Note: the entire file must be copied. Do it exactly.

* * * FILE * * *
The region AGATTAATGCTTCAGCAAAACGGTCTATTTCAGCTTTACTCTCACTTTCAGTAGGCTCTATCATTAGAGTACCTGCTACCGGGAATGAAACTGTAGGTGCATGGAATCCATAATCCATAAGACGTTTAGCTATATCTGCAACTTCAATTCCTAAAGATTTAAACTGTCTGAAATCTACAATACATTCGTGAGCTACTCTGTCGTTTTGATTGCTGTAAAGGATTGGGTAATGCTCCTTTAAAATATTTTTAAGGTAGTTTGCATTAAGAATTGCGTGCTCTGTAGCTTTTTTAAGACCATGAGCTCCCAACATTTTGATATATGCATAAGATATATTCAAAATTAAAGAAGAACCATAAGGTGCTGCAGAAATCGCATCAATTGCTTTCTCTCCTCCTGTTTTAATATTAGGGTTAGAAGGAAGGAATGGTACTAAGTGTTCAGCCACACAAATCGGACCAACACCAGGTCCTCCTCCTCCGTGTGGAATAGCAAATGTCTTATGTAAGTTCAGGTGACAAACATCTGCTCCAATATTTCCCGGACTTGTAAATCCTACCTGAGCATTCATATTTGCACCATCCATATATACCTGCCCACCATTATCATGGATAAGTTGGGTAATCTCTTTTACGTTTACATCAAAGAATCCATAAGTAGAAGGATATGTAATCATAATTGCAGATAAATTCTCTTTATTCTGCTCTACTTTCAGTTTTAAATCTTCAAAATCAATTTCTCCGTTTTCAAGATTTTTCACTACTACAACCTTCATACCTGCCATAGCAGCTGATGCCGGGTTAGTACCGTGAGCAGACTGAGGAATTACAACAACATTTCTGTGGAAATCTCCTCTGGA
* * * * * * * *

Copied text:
The region AGATTAATGCTTCAGCAAAACGGTCTATTTCAGCTTTACTCTCACTTTCAGTAGGCTCTATCATTAGAGTACCTGCTACCGGGAATGAAACTGTAGGTGCATGGAATCCATAATCCATAAGACGTTTAGCTATATCTGCAACTTCAATTCCTAAAGATTTAAACTGTCTGAAATCTACAATACATTCGTGAGCTACTCTGTCGTTTTGATTGCTGTAAAGGATTGGGTAATGCTCCTTTAAAATATTTTTAAGGTAGTTTGCATTAAGAATTGCGTGCTCTGTAGCTTTTTTAAGACCATGAGCTCCCAACATTTTGATATATGCATAAGATATATTCAAAATTAAAGAAGAACCATAAGGTGCTGCAGAAATCGCATCAATTGCTTTCTCTCCTCCTGTTTTAATATTAGGGTTAGAAGGAAGGAATGGTACTAAGTGTTCAGCCACACAAATCGGACCAACACCAGGTCCTCCTCCTCCGTGTGGAATAGCAAATGTCTTATGTAAGTTCAGGTGACAAACATCTGCTCCAATATTTCCCGGACTTGTAAATCCTACCTGAGCATTCATATTTGCACCATCCATATATACCTGCCCACCATTATCATGGATAAGTTGGGTAATCTCTTTTACGTTTACATCAAAGAATCCATAAGTAGAAGGATATGTAATCATAATTGCAGATAAATTCTCTTTATTCTGCTCTACTTTCAGTTTTAAATCTTCAAAATCAATTTCTCCGTTTTCAAGATTTTTCACTACTACAACCTTCATACCTGCCATAGCAGCTGATGCCGGGTTAGTACCGTGAGCAGACTGAGGAATTACAACAACATTTCTGTGGAAATCTCCTCTGGA